[This post is mirrored from the 2012 Performance Calendar]
In days of yore
Way back when, in the early days of web performance (ca. 2005), the suggested way to embed third party scripts in web
pages, was to use a straight up
<script> node. This was simple, and what happened next was
deterministic. The rest of the page blocked until this script node had loaded and executed.
This meant that if the script loaded successfully, any variables and functions defined in it, were available in the page immediately after. This made code easier to write. It also made for a terrible user experience.
Dynamic Script Nodes
Enter dynamic script nodes. Dynamic script nodes were not a new concept. We’d been using dynamic script nodes as a way
to do JSON-P based remoting for a while.
The concept was simple. Create a script node at run time, and set its
src attribute to the script you need loaded.
The browser downloads the script in the background, and once downloaded, executes it using the regular
The background downloading is key. It meant that subsequent parts of the page didn’t block, waiting for the script to download and execute. This was great for user experience, but made code harder to write. You could no longer expect variables and functions defined within the script to be available after you’d initiated loading the script. In fact, there was no reliable, cross-browser way to know when this script had completed loading.
Three methods started to appear.
- Callback functions
- Polling for variables or functions
- The method queue pattern
The first method required you to define a function in your main HTML file, and then let your dynamically loaded script node call that function. This limited how easily the script’s exposed API could be used. ie, there was no way to call methods exposed by the script before the script was loaded, and you’d have to hack around cases where the script failed to load.
Polling had all the problems of callbacks, and all the problems associated with polling in general (which is an entirely different topic altogether).
The Method Queue Pattern
The method queue pattern was an interesting development. In this pattern, the script, and users of the script agree
on a variable name. For example, google analytics uses the variable
_gaq. The API contract states that
users of the script should define an array with a particular name, we’ll call it
_mq for the rest of this
implement a queue, you always use the
push() method to add elements to the queue, and always use the
shift() method to take them off.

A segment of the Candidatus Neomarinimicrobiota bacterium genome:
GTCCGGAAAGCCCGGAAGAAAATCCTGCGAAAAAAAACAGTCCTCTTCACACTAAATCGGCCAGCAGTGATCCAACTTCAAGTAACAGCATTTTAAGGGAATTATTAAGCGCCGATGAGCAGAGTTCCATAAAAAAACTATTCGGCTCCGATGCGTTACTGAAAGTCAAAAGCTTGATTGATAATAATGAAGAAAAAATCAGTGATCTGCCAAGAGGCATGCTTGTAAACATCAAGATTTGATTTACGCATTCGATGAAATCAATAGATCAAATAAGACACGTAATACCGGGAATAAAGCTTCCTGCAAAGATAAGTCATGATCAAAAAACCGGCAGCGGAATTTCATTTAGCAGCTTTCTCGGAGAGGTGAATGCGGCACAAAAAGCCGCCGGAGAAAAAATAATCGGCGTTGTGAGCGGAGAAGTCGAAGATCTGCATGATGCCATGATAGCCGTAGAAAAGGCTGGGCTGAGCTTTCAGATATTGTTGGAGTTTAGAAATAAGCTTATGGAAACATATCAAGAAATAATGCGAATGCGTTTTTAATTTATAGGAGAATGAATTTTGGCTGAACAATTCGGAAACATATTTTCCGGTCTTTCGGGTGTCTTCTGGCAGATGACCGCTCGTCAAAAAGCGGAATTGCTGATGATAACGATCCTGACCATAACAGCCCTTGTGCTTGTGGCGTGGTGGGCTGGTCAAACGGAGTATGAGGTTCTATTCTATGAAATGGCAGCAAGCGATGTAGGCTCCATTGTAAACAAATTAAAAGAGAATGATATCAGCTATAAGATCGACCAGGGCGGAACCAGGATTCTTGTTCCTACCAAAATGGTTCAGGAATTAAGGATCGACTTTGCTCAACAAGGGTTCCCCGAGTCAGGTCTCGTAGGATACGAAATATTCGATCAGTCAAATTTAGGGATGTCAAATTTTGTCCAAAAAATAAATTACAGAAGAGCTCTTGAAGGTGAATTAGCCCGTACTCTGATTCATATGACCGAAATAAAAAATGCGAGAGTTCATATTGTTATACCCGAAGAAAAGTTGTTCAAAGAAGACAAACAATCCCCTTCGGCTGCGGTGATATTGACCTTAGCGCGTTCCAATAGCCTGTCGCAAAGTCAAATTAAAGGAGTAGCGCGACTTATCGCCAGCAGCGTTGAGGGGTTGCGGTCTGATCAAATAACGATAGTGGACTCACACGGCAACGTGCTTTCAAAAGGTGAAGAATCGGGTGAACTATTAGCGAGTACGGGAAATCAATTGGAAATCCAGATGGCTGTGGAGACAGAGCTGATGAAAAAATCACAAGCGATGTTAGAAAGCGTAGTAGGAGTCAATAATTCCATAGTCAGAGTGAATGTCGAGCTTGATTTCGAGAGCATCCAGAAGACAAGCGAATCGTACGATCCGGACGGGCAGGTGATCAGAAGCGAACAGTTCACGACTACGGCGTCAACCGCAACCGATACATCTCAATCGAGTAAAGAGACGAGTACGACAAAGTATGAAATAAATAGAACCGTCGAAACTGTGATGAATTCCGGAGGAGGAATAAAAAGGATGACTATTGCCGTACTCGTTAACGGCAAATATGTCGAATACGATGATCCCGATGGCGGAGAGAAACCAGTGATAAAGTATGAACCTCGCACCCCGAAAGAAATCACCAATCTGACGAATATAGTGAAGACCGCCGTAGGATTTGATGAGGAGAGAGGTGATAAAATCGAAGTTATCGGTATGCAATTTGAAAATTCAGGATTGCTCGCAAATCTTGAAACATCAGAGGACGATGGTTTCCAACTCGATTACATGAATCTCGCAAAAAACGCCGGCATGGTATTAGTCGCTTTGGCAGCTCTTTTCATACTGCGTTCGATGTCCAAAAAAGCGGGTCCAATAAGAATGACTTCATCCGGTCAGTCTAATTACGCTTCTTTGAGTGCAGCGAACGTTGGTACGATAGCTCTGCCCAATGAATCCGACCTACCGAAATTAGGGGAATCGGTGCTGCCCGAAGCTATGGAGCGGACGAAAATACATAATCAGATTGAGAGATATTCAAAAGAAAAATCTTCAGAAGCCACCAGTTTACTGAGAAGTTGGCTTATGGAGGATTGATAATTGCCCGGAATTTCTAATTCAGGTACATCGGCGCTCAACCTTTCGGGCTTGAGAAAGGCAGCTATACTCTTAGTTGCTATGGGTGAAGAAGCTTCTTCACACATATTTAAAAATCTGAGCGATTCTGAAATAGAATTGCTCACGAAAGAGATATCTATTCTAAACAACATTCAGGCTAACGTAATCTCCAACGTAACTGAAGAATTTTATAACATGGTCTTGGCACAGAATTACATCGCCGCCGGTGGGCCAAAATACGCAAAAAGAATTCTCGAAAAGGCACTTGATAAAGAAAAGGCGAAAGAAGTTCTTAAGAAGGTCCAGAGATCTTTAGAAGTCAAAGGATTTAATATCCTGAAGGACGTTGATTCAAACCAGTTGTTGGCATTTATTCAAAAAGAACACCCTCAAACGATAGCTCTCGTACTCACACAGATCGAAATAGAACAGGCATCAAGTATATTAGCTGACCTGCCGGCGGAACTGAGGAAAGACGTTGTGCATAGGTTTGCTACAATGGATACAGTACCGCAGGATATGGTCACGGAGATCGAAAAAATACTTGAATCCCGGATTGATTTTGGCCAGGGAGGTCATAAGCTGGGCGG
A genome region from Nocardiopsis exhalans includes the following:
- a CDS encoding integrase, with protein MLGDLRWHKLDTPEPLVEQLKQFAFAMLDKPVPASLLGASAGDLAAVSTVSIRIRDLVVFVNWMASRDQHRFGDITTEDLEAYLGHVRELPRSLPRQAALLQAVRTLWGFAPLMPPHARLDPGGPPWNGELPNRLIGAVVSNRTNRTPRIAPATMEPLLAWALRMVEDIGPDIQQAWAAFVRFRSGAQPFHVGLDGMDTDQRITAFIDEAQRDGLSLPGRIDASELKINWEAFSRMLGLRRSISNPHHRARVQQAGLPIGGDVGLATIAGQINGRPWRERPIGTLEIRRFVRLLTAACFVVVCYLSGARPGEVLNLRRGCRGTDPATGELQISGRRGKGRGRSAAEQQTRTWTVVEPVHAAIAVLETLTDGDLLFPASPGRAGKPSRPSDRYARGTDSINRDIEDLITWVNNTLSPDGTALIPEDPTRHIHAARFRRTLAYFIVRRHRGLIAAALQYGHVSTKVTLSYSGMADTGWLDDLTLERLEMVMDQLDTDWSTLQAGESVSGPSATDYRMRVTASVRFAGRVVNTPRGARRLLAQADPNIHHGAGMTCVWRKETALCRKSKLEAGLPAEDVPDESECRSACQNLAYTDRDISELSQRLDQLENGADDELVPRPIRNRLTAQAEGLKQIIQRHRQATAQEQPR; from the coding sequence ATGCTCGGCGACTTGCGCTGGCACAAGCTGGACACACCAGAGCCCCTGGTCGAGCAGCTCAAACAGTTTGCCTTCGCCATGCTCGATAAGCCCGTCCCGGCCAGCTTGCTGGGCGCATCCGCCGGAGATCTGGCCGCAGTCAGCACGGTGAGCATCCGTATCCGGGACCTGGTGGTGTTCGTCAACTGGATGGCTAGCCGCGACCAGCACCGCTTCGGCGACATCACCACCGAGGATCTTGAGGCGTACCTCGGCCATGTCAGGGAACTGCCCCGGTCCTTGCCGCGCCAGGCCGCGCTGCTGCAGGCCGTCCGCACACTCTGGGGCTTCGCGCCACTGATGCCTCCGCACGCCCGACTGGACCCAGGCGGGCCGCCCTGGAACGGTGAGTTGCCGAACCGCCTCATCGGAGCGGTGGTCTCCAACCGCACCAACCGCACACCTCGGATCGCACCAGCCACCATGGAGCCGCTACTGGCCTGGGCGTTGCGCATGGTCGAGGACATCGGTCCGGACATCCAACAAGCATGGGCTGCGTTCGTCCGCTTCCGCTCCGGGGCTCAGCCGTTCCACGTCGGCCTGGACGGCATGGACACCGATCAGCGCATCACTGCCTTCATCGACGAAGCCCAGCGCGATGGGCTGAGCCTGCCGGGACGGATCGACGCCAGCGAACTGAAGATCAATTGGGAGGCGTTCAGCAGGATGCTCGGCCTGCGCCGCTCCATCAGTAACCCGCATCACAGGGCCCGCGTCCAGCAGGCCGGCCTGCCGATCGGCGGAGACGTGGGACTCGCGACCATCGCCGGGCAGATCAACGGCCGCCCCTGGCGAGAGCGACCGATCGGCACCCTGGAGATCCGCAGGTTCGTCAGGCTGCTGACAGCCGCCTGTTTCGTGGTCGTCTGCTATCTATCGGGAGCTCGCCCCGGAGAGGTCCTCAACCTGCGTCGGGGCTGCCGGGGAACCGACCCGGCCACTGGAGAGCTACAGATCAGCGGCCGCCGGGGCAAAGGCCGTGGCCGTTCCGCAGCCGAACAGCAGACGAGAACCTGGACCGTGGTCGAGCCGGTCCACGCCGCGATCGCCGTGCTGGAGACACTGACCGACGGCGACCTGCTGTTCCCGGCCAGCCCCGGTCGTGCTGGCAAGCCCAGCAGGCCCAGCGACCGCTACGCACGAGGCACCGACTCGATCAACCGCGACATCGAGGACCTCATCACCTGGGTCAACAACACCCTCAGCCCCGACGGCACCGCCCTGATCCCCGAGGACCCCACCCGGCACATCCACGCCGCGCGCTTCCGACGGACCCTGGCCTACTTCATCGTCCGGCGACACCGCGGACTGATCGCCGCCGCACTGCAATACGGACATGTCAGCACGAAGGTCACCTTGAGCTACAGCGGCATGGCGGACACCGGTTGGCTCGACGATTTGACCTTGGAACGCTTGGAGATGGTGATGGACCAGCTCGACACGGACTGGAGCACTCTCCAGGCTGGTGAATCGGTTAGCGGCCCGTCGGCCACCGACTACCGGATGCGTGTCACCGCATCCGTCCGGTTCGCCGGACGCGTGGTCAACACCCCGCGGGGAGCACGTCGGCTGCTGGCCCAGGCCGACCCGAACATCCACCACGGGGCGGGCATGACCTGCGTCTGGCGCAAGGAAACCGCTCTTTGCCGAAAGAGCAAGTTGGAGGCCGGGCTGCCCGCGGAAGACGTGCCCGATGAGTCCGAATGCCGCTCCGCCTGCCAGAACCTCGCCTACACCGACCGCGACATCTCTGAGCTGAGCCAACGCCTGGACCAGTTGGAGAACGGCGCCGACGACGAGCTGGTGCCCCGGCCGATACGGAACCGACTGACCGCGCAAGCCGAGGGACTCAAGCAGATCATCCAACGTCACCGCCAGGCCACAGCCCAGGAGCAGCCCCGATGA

So to use the Method Queue Pattern (MQP for short), a user of the script creates an array and starts pushing method calls onto it as strings:
Each element pushed onto the queue is an array. The first element of the array is a string identifying the method while all subsequent elements are parameters to the method. The parameters can be of any datatype, including functions.
Once the script has completed loading, it looks for the array named
_mq, and starts reading and executing methods
off the queue. Once it has completed reading elements off the queue, it redefines the
method to directly execute the method rather than queueing it:
method3 method completes executing, it calls the callback function with its return value.
But we still block
At this point we have a way to download scripts asynchronously, call methods on the script without waiting for the script to finish downloading, and even get return values back from these methods through callbacks. We also don’t have to worry about our code throwing exceptions if the script doesn’t load (and if you’ve used progressive enhancement to build your site, it should still work perfectly).
Unfortunately, this isn’t the end of it.
It turns out that in most browsers, any resource that has started downloading before
onload, will block
onload. This means that if the script we loaded asynchronously was slow, or timed out, our
event would incur a significant delay. If your site does important tasks in the onload event (like load advertisements),
these might be delayed, and might never execute if the user leaves the page before that happens, causing a loss in
revenue. Every script added, whether directly or dynamically is a SPOF.
What we need is a way to download scripts asynchronously, without blocking the onload event, while still making its API available to code within the page.
One way to do this is to load the script itself in the onload event. Scripts loaded in the onload event do not block onload. However, it also means that none of the callback functions will execute until much after the onload event, and the script cannot perform any tasks that need to happen before onload (like measuring when the onload event fired, for example).
Who framed roger scriptlet?
A breakthrough was made in 2010, when the meebo team released the meebo bar. They noticed that an empty iframe wouldn’t block the onload event
of the parent page even if you add content to the iframe at a later time. To be specific, once a resource’s onload event has
fired, it is removed from the list of resources that block the page’s onload. An iframe’s onload event fires as soon as all
content within the iframe has loaded. An iframe whose
src attribute is set to
onload event fires immediately. [See note below]
The code is much larger than both, the simple script node and the dynamic script node code, but it’s completely non-blocking. The method has been called FIF, which stands for either Friendly IFrame, or Frame In Frame.
Of course, with this change comes added complexity. Our script now executes within an iframe, so all global variables